Cliff Lee the big red dud
Cliff Lee the big red dud
Cliff Lee finally won a game at home. It took him 11 months and 21 days since his last victory at Citizens Bank Park, but he finally earned that first home win. It has been a miserable season for Clifton Phifer Lee to say the least. The former Cy Young Award winner collected just his third win of the season on Sunday. While the Phillies were expecting a repeat of last season’s success, they instead received the 31st best ERA among NL Starters.
Cliff Lee epitomizes the 2012 Phillies season: he finds different ways to lose every game. Had Cliff Lee been winning at the same rate as last season, he would be 12-6 versus 3-7 and things would be a hint sunnier in Philadelphia. It would also flip the Phillies record from 61-67 to 70-66; from 6 games under .500 to 4 games above .500; from 9.5 games out in the Wild Card to 3.5 games back.
Or imagine this: what if Cliff Lee replicated his 2008 Cy Young season in which he went 22-3…
He would have a 16-2 record right now and the Phillies would be 74-62, 12 games over .500, and just a half game out of the Wild Card.
But Cliff Lee is not 16-2 right now, he is 3-7. Why?
Last week Jayson Stark weighed in on Cliff Lee and offered, “Part of it is he’s pitched the whole season with no margin for error and I think that’s weighing on him and I don’t blame him for that. But it’s still not good enough.”
There’s no way around the fact that Cliff Lee has run into some pretty bad luck this season, but he’s not blameless, either. So, what can we attribute his lack of success this season?
Lee's 3.67 ERA in 2012 is certainly not compatible with his .300 win percentage, especially considering he owns a career .616 winning percentage with a nearly identical 3.65 career ERA. Heck, Kyle Kendrick has not suffered a losing season thus far despite a 4.36 career ERA.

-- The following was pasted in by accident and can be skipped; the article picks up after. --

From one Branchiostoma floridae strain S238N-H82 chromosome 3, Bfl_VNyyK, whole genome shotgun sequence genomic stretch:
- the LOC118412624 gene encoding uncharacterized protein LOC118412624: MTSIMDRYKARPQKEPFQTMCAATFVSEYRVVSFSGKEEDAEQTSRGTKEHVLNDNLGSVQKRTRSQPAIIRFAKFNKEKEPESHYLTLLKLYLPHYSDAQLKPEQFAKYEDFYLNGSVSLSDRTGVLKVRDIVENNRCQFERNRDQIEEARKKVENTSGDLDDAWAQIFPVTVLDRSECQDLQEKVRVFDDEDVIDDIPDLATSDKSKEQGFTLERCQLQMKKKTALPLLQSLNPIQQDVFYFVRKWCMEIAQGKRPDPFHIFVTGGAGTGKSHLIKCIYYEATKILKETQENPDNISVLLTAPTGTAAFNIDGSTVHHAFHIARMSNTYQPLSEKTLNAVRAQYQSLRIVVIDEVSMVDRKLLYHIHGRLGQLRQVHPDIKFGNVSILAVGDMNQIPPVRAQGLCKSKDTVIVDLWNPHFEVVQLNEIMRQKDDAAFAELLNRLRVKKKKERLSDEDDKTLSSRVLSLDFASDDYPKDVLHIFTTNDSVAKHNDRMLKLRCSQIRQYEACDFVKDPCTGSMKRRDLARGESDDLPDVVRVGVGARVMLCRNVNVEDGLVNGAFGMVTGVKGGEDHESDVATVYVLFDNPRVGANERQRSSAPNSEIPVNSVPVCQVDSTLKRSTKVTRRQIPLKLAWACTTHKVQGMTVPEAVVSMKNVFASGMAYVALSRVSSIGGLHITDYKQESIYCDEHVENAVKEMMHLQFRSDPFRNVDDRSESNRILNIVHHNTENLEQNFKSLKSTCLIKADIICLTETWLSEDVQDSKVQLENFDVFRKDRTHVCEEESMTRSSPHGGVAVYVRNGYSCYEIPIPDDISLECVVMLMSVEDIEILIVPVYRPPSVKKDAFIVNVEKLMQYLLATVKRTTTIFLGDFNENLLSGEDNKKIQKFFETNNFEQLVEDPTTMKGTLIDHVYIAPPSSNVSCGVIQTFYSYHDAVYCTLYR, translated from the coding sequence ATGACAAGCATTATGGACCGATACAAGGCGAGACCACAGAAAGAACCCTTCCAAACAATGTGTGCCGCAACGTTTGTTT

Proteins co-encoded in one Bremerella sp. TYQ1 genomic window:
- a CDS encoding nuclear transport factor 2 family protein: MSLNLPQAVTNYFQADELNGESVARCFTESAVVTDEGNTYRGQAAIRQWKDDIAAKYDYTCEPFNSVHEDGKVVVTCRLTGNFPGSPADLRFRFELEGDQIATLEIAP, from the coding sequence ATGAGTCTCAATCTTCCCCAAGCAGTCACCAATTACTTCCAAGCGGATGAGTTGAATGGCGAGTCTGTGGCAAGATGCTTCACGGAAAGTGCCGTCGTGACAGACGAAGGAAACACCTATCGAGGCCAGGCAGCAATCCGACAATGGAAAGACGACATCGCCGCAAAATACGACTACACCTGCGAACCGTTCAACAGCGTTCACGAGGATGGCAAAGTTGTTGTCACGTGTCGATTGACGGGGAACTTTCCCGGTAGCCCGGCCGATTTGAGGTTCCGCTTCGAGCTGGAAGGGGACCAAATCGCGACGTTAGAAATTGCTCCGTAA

Lack of offensive support undoubtedly offers part of the answer, as Lee has the 27th worst run support (3.96 runs per game) among the 95 qualified starters. That figure drops to 3.06 runs per game while Lee was still the pitcher of record. Lee was particularly victimized by his offense in April and May, when the Phillies scored just 12 runs for him in eight starts, including a game in which he pitched 10 scoreless innings without a single run of support.
Defense and the bullpen also played a role in Lee's demise, which clearly frustrated him. As Jayson Stark explained, "When a fielder makes an error, as upsetting as that may be to any pitcher…they’re allowed to get the next guy out. They’re allowed to pitch over that stuff. The sad story of Cliff Lee’s year is, he just hasn’t done a good enough job of doing that consistently.”
I went through each of Cliff's games to determine how much of the responsibility was his and how much belonged to the rest of the team. Using no scientific approach, I subjectively assigned blame in each of his games. In some cases (like in the 10 scoreless innings game in which the hitting was entirely to blame) I faulted only one area, while in others I blamed more than one.
Through this most unscientific of studies, here is the breakdown of how many times different areas deserved blame:
Lack of offense: 10
Lee blew the lead: 9
Lee's poor performance: 6
Lee not good enough in winnable game: 2
Lee created early deficit: 1
In total, Lee was to blame in 18 cases while the team was to blame in 14 cases. So, what does that mean? Well, for the most part it just tells us what we already really knew, that Lee ran into his fair share of bad luck, but he created many of his own problems.
Rather than unnecessarily dive into a deeper analysis, let's finish with one more quote from Jayson Stark. "The reason he’s got two wins (now three) has a lot to do with supporting cast, but it has a lot to do with him, too.”
This post has been generated by Page2RSS
by Scott Butler 8/27/12
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